New Sexual Offences Sentencing Guidelines — ‘previous good character’ can be aggravating factor
By Avnish Ghoorbin
An overhaul of the Sexual Offences Sentencing Guidelines will focus on psychological harm rather than physical harm. The guidelines were published on 12 December 2013 and will come into force on 1 April 2014 and bring the following key changes: previous good character can be considered an aggravating factor where used to facilitate an offence; removal of ‘ostensible consent’ — the idea that a child over 13 can agree to sex; new aggravating feature of recording the crime, to take into account advances in technology; new offences concerning an abuse of a position of trust over children; and increased sentences for some offences, such as rape.
In the wake of the Saville inquiry and instances of the large-scale grooming of children, it comes as no surprise that the Sexual Offences Sentencing Guidelines have been amended. The focus has shifted from the physical harm caused by offenders to the psychological and long-term impact on victims.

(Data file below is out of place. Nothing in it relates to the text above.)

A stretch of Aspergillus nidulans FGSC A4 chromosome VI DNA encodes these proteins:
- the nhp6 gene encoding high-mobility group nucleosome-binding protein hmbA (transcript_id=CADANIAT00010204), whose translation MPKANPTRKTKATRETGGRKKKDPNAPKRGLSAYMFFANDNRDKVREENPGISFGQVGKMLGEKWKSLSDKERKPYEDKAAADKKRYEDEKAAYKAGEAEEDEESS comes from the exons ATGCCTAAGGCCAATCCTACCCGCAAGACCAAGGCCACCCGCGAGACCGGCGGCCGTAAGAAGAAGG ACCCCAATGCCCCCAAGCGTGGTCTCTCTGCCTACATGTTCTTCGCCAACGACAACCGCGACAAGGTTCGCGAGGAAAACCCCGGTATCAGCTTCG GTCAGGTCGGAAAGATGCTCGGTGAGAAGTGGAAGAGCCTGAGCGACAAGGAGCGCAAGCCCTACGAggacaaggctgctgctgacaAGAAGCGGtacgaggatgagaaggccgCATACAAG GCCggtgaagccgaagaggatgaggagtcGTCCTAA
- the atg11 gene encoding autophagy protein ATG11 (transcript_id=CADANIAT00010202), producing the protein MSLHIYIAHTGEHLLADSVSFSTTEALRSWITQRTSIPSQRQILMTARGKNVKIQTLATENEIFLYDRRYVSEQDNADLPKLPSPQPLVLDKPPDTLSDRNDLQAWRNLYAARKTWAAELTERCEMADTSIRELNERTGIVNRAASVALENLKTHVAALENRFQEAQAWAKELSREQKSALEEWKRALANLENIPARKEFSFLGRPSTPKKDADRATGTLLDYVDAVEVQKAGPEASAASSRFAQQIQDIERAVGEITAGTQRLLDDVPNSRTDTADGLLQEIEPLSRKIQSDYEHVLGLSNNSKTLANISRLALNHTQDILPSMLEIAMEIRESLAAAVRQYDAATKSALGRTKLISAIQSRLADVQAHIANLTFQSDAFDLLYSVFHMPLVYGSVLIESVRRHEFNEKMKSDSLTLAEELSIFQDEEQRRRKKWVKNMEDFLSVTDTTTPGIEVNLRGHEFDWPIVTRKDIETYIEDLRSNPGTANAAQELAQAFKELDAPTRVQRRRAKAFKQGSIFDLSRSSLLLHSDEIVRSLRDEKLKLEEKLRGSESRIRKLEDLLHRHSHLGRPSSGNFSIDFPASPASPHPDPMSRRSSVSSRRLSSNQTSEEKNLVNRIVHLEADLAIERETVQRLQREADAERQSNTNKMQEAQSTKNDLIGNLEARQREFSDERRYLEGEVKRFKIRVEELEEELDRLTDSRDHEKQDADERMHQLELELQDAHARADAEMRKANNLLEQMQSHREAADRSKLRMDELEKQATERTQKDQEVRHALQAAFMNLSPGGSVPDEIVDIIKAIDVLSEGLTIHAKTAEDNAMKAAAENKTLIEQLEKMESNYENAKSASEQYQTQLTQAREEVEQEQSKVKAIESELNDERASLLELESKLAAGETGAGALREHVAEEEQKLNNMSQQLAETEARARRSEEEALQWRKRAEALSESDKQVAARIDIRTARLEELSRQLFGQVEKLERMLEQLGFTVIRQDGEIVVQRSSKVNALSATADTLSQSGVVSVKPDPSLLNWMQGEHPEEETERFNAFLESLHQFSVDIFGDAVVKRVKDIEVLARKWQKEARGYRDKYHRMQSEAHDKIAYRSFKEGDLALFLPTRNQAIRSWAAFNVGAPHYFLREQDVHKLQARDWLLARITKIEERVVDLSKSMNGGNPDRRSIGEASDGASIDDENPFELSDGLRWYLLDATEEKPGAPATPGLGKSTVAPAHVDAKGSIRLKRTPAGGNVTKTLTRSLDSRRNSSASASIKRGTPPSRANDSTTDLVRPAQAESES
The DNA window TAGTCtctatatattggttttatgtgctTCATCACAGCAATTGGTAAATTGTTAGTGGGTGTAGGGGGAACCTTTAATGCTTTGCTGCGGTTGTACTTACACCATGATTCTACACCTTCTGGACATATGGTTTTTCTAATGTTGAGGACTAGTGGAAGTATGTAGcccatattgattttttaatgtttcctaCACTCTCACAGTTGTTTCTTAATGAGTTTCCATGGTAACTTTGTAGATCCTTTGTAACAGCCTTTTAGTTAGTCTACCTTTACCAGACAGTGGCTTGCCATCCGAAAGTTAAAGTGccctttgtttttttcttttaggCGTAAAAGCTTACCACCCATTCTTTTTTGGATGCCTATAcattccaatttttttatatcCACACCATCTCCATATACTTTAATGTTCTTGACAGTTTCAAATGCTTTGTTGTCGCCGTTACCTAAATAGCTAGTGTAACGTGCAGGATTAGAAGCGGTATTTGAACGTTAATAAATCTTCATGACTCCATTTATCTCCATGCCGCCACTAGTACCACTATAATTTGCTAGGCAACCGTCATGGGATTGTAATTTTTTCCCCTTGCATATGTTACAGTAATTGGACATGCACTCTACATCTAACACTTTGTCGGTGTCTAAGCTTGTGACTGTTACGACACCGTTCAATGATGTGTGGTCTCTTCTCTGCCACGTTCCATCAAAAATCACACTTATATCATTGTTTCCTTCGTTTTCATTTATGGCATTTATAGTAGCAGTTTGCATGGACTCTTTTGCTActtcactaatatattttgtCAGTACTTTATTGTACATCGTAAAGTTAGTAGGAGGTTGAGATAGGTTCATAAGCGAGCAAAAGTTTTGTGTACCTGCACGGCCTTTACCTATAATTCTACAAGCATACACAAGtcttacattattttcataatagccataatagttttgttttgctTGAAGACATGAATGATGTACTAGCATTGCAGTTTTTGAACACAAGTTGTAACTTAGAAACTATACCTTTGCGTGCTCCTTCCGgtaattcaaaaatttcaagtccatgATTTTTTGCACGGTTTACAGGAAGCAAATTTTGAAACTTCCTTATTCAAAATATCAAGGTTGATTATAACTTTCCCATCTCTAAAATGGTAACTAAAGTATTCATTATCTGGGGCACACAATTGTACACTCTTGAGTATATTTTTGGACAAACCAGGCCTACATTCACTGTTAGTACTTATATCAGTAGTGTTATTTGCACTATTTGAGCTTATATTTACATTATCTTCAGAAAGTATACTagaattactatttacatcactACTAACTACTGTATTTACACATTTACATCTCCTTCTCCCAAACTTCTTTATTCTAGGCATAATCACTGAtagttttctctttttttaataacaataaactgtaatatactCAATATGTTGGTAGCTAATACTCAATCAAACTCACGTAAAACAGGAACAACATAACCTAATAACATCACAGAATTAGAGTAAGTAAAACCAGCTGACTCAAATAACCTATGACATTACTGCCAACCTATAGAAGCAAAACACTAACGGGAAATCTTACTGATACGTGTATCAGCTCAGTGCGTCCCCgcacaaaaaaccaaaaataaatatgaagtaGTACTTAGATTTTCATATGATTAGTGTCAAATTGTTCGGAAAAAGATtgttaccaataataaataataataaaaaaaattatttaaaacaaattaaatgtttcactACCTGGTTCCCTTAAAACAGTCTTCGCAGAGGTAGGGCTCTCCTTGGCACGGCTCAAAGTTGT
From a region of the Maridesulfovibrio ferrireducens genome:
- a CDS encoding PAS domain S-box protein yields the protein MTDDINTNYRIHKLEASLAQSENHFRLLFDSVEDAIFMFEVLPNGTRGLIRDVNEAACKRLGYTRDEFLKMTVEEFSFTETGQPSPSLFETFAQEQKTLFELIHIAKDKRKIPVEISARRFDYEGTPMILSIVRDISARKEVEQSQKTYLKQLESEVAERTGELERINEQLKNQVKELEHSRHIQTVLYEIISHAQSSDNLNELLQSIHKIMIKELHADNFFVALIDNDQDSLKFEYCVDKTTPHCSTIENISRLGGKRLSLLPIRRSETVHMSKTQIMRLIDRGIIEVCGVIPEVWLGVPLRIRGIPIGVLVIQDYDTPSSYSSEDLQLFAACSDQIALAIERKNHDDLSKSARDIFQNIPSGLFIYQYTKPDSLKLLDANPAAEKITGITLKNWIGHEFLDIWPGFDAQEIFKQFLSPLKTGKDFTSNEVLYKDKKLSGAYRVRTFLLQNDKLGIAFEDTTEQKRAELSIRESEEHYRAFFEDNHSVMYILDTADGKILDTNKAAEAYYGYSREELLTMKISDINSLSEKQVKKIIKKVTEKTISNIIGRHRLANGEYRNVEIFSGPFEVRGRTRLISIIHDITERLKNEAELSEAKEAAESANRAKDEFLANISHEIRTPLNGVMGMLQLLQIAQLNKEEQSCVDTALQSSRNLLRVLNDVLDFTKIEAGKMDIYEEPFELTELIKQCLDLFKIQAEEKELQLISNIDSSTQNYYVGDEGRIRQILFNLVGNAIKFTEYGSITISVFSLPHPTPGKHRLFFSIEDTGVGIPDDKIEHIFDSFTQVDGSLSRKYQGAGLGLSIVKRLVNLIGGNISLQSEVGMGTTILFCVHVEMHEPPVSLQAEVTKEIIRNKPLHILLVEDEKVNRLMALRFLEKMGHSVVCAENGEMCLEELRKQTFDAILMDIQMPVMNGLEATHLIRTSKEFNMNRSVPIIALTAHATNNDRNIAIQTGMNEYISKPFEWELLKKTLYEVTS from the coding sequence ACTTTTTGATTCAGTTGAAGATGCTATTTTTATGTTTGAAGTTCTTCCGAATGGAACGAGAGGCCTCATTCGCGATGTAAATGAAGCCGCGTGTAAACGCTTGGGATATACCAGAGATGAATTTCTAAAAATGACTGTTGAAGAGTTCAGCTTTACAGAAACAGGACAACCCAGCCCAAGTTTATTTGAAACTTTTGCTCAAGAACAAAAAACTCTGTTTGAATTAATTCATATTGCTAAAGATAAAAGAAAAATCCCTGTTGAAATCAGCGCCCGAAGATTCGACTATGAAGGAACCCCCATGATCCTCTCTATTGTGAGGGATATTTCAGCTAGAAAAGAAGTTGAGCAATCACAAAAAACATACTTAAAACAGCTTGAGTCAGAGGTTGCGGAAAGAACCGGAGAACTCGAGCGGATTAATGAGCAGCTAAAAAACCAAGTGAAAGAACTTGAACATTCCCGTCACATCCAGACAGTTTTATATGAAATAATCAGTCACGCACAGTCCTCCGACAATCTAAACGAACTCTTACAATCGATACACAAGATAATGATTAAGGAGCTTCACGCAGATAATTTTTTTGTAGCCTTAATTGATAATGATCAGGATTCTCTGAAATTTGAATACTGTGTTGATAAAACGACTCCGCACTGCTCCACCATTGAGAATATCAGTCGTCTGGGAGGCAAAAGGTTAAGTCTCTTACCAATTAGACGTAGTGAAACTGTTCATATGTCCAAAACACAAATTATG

The Saville inquiry in particular demonstrated the potential for someone with influence over their victims to abuse that trust. While an abuse of trust has always been considered an aggravating factor in sentencing for sexual offences, an offender’s ‘good character’ has previously been a point of mitigation of the offence. The new guidelines, however, consider that there may be circumstances where an offender uses their ‘previous good character’ to facilitate their offending. While this concept may have originated by consideration of large-scale abuse by celebrities and instances of grooming by gangs, it is also relevant to any scenario where there is an abuse of a position of trust…
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